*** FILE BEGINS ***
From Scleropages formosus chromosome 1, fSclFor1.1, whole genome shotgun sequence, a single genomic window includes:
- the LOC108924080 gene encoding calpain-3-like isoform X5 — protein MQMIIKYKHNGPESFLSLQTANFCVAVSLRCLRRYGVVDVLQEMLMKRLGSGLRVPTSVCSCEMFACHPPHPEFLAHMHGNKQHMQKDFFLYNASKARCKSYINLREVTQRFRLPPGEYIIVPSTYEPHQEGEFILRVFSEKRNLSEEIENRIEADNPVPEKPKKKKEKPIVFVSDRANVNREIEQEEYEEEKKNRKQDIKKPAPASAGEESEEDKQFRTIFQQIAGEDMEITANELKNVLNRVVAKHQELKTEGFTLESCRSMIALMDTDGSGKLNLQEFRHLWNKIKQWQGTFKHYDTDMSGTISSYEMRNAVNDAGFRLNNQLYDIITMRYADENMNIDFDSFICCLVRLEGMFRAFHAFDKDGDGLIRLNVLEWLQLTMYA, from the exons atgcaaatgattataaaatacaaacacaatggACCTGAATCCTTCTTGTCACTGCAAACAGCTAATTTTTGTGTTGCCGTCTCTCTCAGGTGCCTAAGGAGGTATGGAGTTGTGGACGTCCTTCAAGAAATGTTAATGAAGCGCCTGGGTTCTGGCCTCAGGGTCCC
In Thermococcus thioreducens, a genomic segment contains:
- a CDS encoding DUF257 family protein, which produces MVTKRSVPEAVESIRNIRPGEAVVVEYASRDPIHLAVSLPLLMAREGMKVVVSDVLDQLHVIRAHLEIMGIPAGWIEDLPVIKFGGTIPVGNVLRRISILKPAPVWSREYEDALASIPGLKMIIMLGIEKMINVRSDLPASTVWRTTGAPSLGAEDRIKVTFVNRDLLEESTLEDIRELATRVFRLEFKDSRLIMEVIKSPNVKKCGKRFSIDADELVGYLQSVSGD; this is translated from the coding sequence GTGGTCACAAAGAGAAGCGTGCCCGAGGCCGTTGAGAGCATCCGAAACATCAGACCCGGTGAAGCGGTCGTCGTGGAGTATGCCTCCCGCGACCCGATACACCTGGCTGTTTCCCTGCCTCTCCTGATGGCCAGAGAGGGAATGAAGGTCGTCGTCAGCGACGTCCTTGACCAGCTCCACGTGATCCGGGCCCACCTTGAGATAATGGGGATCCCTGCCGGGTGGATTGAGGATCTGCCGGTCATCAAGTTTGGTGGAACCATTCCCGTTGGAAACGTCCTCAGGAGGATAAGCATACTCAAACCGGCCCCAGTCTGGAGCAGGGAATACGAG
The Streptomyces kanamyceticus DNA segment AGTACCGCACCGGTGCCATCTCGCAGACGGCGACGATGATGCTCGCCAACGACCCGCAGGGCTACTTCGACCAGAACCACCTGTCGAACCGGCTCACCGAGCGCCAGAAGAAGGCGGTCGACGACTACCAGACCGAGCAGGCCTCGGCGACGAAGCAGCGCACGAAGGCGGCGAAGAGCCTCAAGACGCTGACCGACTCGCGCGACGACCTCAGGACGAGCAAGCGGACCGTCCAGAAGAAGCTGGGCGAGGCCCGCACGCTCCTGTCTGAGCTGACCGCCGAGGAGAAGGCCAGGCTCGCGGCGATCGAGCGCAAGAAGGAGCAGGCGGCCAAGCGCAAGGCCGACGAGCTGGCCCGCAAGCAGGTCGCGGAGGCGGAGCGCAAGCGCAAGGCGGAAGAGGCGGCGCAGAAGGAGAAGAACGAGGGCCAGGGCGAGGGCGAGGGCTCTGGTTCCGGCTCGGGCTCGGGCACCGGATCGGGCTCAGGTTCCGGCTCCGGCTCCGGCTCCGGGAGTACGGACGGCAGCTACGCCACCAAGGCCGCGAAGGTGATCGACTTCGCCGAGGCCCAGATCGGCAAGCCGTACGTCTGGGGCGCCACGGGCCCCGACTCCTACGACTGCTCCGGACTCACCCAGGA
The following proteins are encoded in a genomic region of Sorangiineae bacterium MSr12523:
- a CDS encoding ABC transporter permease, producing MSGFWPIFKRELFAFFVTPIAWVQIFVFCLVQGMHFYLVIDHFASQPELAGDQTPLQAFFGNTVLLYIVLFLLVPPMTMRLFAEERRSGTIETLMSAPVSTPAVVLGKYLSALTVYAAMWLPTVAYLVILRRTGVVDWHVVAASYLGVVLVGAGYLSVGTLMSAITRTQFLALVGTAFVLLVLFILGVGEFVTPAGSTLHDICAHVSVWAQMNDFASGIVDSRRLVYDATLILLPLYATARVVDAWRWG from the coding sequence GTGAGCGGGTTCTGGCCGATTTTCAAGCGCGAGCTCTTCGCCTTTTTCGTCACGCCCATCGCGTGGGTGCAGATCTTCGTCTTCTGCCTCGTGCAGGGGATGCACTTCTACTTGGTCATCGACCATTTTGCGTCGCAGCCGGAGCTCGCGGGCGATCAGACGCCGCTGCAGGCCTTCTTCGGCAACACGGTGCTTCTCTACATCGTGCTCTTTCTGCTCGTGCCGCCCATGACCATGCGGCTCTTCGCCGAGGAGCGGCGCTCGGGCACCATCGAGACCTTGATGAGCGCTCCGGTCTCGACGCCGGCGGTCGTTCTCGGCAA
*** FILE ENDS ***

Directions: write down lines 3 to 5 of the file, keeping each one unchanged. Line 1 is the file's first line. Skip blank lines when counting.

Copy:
In Thermococcus thioreducens, a genomic segment contains:
- a CDS encoding DUF257 family protein, which produces MVTKRSVPEAVESIRNIRPGEAVVVEYASRDPIHLAVSLPLLMAREGMKVVVSDVLDQLHVIRAHLEIMGIPAGWIEDLPVIKFGGTIPVGNVLRRISILKPAPVWSREYEDALASIPGLKMIIMLGIEKMINVRSDLPASTVWRTTGAPSLGAEDRIKVTFVNRDLLEESTLEDIRELATRVFRLEFKDSRLIMEVIKSPNVKKCGKRFSIDADELVGYLQSVSGD; this is translated from the coding sequence GTGGTCACAAAGAGAAGCGTGCCCGAGGCCGTTGAGAGCATCCGAAACATCAGACCCGGTGAAGCGGTCGTCGTGGAGTATGCCTCCCGCGACCCGATACACCTGGCTGTTTCCCTGCCTCTCCTGATGGCCAGAGAGGGAATGAAGGTCGTCGTCAGCGACGTCCTTGACCAGCTCCACGTGATCCGGGCCCACCTTGAGATAATGGGGATCCCTGCCGGGTGGATTGAGGATCTGCCGGTCATCAAGTTTGGTGGAACCATTCCCGTTGGAAACGTCCTCAGGAGGATAAGCATACTCAAACCGGCCCCAGTCTGGAGCAGGGAATACGAG
The Streptomyces kanamyceticus DNA segment AGTACCGCACCGGTGCCATCTCGCAGACGGCGACGATGATGCTCGCCAACGACCCGCAGGGCTACTTCGACCAGAACCACCTGTCGAACCGGCTCACCGAGCGCCAGAAGAAGGCGGTCGACGACTACCAGACCGAGCAGGCCTCGGCGACGAAGCAGCGCACGAAGGCGGCGAAGAGCCTCAAGACGCTGACCGACTCGCGCGACGACCTCAGGACGAGCAAGCGGACCGTCCAGAAGAAGCTGGGCGAGGCCCGCACGCTCCTGTCTGAGCTGACCGCCGAGGAGAAGGCCAGGCTCGCGGCGATCGAGCGCAAGAAGGAGCAGGCGGCCAAGCGCAAGGCCGACGAGCTGGCCCGCAAGCAGGTCGCGGAGGCGGAGCGCAAGCGCAAGGCGGAAGAGGCGGCGCAGAAGGAGAAGAACGAGGGCCAGGGCGAGGGCGAGGGCTCTGGTTCCGGCTCGGGCTCGGGCACCGGATCGGGCTCAGGTTCCGGCTCCGGCTCCGGCTCCGGGAGTACGGACGGCAGCTACGCCACCAAGGCCGCGAAGGTGATCGACTTCGCCGAGGCCCAGATCGGCAAGCCGTACGTCTGGGGCGCCACGGGCCCCGACTCCTACGACTGCTCCGGACTCACCCAGGA